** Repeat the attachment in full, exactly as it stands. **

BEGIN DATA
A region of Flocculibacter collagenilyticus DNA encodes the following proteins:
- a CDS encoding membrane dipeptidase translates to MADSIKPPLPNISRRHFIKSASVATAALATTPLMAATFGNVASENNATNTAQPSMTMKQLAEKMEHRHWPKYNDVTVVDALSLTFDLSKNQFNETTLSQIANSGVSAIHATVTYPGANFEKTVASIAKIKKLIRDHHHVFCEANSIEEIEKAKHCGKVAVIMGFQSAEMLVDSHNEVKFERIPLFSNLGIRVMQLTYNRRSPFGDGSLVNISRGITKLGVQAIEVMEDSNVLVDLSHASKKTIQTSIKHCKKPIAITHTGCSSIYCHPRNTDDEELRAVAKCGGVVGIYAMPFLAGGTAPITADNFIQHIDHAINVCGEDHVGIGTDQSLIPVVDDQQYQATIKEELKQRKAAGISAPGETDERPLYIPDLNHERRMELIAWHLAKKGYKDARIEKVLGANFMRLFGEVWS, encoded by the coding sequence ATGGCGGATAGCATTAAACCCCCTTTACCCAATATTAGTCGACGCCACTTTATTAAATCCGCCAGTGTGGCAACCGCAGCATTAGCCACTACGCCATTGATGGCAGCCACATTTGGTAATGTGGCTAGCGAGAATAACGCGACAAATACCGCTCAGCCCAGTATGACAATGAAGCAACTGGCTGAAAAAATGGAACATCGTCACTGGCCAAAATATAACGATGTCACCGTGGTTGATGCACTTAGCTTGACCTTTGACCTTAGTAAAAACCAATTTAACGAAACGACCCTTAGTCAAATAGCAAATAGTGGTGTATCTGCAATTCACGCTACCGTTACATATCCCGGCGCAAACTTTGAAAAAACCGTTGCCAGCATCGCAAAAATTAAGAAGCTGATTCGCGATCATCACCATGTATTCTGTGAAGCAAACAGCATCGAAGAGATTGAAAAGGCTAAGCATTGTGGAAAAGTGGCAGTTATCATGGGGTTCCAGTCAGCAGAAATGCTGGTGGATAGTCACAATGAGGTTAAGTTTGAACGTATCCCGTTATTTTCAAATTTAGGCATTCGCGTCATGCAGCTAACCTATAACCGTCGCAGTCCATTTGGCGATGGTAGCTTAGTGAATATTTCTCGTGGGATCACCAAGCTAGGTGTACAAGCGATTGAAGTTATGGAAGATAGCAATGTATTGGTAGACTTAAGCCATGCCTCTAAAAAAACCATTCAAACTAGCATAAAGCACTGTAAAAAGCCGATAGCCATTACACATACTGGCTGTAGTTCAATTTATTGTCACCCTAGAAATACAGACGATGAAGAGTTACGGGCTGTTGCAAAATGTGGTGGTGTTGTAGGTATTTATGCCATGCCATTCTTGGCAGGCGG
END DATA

A region of Flocculibacter collagenilyticus DNA encodes the following proteins:
- a CDS encoding membrane dipeptidase translates to MADSIKPPLPNISRRHFIKSASVATAALATTPLMAATFGNVASENNATNTAQPSMTMKQLAEKMEHRHWPKYNDVTVVDALSLTFDLSKNQFNETTLSQIANSGVSAIHATVTYPGANFEKTVASIAKIKKLIRDHHHVFCEANSIEEIEKAKHCGKVAVIMGFQSAEMLVDSHNEVKFERIPLFSNLGIRVMQLTYNRRSPFGDGSLVNISRGITKLGVQAIEVMEDSNVLVDLSHASKKTIQTSIKHCKKPIAITHTGCSSIYCHPRNTDDEELRAVAKCGGVVGIYAMPFLAGGTAPITADNFIQHIDHAINVCGEDHVGIGTDQSLIPVVDDQQYQATIKEELKQRKAAGISAPGETDERPLYIPDLNHERRMELIAWHLAKKGYKDARIEKVLGANFMRLFGEVWS, encoded by the coding sequence ATGGCGGATAGCATTAAACCCCCTTTACCCAATATTAGTCGACGCCACTTTATTAAATCCGCCAGTGTGGCAACCGCAGCATTAGCCACTACGCCATTGATGGCAGCCACATTTGGTAATGTGGCTAGCGAGAATAACGCGACAAATACCGCTCAGCCCAGTATGACAATGAAGCAACTGGCTGAAAAAATGGAACATCGTCACTGGCCAAAATATAACGATGTCACCGTGGTTGATGCACTTAGCTTGACCTTTGACCTTAGTAAAAACCAATTTAACGAAACGACCCTTAGTCAAATAGCAAATAGTGGTGTATCTGCAATTCACGCTACCGTTACATATCCCGGCGCAAACTTTGAAAAAACCGTTGCCAGCATCGCAAAAATTAAGAAGCTGATTCGCGATCATCACCATGTATTCTGTGAAGCAAACAGCATCGAAGAGATTGAAAAGGCTAAGCATTGTGGAAAAGTGGCAGTTATCATGGGGTTCCAGTCAGCAGAAATGCTGGTGGATAGTCACAATGAGGTTAAGTTTGAACGTATCCCGTTATTTTCAAATTTAGGCATTCGCGTCATGCAGCTAACCTATAACCGTCGCAGTCCATTTGGCGATGGTAGCTTAGTGAATATTTCTCGTGGGATCACCAAGCTAGGTGTACAAGCGATTGAAGTTATGGAAGATAGCAATGTATTGGTAGACTTAAGCCATGCCTCTAAAAAAACCATTCAAACTAGCATAAAGCACTGTAAAAAGCCGATAGCCATTACACATACTGGCTGTAGTTCAATTTATTGTCACCCTAGAAATACAGACGATGAAGAGTTACGGGCTGTTGCAAAATGTGGTGGTGTTGTAGGTATTTATGCCATGCCATTCTTGGCAGGCGG